How to Find out the IP address assigned to eth0 and display IP only

Posted on in Categories , last updated December 5, 2007

Q. I need to get the IP address assigned to eth0 Linux interface. How do I find out IP address only? I don’t want other information displayed by Linux ifconfig command.

A. For shell script or may be for other cause you may need the IP address only. You can use ifconfig command with grep and other filters.

Default output of /sbin/ifconfig command is all interfaces:
$ /sbin/ifconfigOutput:

lo        Link encap:Local Loopback
          inet addr:127.0.0.1  Mask:255.0.0.0
          inet6 addr: ::1/128 Scope:Host
          UP LOOPBACK RUNNING  MTU:16436  Metric:1
          RX packets:69527 errors:0 dropped:0 overruns:0 frame:0
          TX packets:69527 errors:0 dropped:0 overruns:0 carrier:0
          collisions:0 txqueuelen:0
          RX bytes:41559546 (39.6 MiB)  TX bytes:41559546 (39.6 MiB)

eth0      Link encap:Ethernet  HWaddr 00:17:9A:0A:F6:44
          inet addr:192.168.2.1  Bcast:192.168.1.255  Mask:255.255.255.0
          inet6 addr: fe80::217:9aff:fe0a:f644/64 Scope:Link
          UP BROADCAST RUNNING MULTICAST  MTU:1500  Metric:1
          RX packets:227614 errors:0 dropped:0 overruns:0 frame:0
          TX packets:60421 errors:0 dropped:0 overruns:0 carrier:0
          collisions:272 txqueuelen:1000
          RX bytes:69661583 (66.4 MiB)  TX bytes:10361043 (9.8 MiB)
          Interrupt:17

ra0       Link encap:Ethernet  HWaddr 00:50:56:C0:00:01
          inet addr:192.168.1.2  Bcast:192.168.2.255  Mask:255.255.255.0
          inet6 addr: fe80::250:56ff:fec0:1/64 Scope:Link
          UP BROADCAST RUNNING MULTICAST  MTU:1500  Metric:1
          RX packets:1024 errors:0 dropped:0 overruns:0 frame:0
          TX packets:1320 errors:0 dropped:0 overruns:0 carrier:0
          collisions:0 txqueuelen:1000
          RX bytes:0 (0.0 b)  TX bytes:0 (0.0 b)

Now you just select eth0 as follows:
$ /sbin/ifconfig eth0

Now you just wanted the IP address, use grep to get the IP:
$ /sbin/ifconfig eth0| grep 'inet addr:'Output:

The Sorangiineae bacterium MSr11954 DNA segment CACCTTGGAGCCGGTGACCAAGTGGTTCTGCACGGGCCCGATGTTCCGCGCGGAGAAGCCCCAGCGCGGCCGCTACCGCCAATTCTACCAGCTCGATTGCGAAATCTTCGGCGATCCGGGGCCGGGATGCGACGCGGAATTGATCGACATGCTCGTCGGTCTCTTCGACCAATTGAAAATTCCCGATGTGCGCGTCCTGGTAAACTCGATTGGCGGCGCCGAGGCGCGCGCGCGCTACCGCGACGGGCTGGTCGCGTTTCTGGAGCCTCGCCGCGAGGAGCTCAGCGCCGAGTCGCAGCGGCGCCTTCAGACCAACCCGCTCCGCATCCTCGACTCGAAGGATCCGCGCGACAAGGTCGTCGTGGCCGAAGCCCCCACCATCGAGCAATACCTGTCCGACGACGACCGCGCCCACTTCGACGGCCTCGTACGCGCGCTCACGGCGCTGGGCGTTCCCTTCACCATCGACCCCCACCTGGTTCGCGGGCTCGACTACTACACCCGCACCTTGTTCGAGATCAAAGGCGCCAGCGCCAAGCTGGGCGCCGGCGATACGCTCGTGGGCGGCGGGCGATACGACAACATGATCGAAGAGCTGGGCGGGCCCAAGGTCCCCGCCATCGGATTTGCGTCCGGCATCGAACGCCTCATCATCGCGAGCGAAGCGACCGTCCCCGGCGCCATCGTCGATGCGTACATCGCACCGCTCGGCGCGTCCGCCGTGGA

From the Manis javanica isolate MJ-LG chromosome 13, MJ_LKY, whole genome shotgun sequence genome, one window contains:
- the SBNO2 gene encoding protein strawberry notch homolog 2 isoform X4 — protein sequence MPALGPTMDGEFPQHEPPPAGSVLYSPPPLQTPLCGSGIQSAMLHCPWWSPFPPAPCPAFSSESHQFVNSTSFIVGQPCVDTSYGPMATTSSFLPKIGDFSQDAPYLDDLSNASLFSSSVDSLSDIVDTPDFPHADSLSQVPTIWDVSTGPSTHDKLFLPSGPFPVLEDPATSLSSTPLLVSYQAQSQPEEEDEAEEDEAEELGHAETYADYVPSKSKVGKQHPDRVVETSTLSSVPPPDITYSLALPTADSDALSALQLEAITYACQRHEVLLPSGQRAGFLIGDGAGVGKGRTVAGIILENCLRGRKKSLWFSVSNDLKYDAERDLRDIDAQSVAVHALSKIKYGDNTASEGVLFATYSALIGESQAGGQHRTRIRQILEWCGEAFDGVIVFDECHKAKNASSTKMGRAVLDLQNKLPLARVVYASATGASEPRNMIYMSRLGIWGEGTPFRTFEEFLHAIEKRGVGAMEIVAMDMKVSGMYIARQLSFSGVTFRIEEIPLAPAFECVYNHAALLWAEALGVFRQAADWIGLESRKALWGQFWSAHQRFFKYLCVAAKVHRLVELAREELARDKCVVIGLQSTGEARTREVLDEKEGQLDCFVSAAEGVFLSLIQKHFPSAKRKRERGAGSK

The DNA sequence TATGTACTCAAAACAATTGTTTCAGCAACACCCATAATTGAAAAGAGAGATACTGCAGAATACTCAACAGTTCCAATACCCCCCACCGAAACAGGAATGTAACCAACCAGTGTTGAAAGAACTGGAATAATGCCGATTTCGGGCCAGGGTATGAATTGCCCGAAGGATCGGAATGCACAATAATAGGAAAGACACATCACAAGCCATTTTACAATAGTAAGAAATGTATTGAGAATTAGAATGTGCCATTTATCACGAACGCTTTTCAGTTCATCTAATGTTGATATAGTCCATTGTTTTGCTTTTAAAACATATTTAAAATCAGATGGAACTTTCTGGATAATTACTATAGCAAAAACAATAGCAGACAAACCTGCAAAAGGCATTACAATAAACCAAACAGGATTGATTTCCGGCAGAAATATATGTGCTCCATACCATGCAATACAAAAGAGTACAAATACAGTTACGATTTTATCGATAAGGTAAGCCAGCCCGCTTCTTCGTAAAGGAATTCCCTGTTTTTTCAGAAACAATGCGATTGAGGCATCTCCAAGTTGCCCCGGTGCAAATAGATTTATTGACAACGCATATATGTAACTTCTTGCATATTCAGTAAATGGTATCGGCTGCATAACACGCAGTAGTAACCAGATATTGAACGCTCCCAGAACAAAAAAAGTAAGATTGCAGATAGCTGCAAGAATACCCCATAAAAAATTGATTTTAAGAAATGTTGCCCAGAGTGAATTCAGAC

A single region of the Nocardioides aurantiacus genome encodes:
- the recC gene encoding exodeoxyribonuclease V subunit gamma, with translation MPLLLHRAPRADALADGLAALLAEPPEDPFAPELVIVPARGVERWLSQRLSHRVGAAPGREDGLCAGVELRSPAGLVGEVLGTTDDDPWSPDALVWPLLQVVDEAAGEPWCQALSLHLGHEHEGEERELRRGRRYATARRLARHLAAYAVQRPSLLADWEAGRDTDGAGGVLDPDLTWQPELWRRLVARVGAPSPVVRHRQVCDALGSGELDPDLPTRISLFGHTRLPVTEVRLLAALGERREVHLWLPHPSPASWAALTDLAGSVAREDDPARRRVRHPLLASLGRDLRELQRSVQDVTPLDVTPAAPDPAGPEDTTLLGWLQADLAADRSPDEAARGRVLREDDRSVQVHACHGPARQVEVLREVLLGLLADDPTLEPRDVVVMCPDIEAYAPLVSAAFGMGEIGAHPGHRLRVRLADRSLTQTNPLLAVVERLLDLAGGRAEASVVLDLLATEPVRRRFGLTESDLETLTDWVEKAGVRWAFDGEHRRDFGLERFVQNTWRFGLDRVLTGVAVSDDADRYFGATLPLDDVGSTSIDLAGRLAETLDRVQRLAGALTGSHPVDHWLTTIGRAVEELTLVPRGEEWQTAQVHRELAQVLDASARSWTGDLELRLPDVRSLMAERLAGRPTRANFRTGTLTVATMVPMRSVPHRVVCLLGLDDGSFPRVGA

inet addr:192.168.2.1  Bcast:192.168.2.255  Mask:255.255.255.0

To get IP address from use cut command:
$ /sbin/ifconfig eth0 | grep 'inet addr:' | cut -d: -f2Output:

192.168.2.1  Bcast

Finally remove Bcast with awk
$ /sbin/ifconfig eth0 | grep 'inet addr:' | cut -d: -f2 | awk '{ print $1}'
Output:

192.168.2.1

See how to read UNIX/Linux system IP address in a shell script

Posted by: Vivek Gite

The author is the creator of nixCraft and a seasoned sysadmin and a trainer for the Linux operating system/Unix shell scripting. He has worked with global clients and in various industries, including IT, education, defense and space research, and the nonprofit sector. Follow him on Twitter, Facebook, Google+.

52 comment

  1. another option is to use “ip” command:
    ip addr list eth0 |grep inet |cut -d' ' -f6|cut -d/ -f1
    which prints both ipv4 and ipv6 addresses, ipv4 addr can be printed using tighter grep expression:
    IPv4:
    ip addr list eth0 |grep "inet " |cut -d' ' -f6|cut -d/ -f1
    IPv6:
    ip addr list eth0 |grep "inet6 " |cut -d' ' -f6|cut -d/ -f1

      1. I wouldn’t know your system but ip is a command that distributes with several linux distributions as /sbin/ip
        Alternatively you might try this:
        alias ip_addr="ifconfig en0 | grep 'inet ' | cut -d ' ' -f 2"

  2. Bob wins. The rest of you should go self-flagellate for being moronic punks.

    Rules of thumb for efficient text processing:

    a. Avoid the need to do so. If there’s a command that outputs exactly what you need, use it. (For example, in our case here, using ‘hostname -i’ instead of stupidly dicking around with ifconfig, cut, grep, sed, and awk). Use some common sense, for Christ’s sake. Think maybe nobody else ever needed to include their IP address in a command? Before you go monkey-spanking around with awk or perl, see if there’s an appropriate command.

    b. if there’s a shell built-in that can do it, use that (your shell is already loaded into memory, and there is overhead in making a call to an external). For example, if you can parse a line effectively using the shell’s string substitution features, then do so. Don’t be a dumb-ass and waste your RAM and CPU. Read your shell’s man page.

    b. If the shell can’t do it, use the simplest alternative that can. If cut or tr will work, use that. If not, use sed. If not use awk.

    c. The biggest sin of all, an abomination of a command that pipes together more than one of the above, awking the output of grep, for example.

    1. While I agree with your principles, Bob is actually wrong – hostname does a lookup into the /etc/hosts file and may or may not give you the IP address of eth0. It depends on what you have in your hosts file. For example, I have a machine where “hostname -i” returns 127.0.0.1, simply because there was no name associated with the IP address of eth0 (192.168.0.16).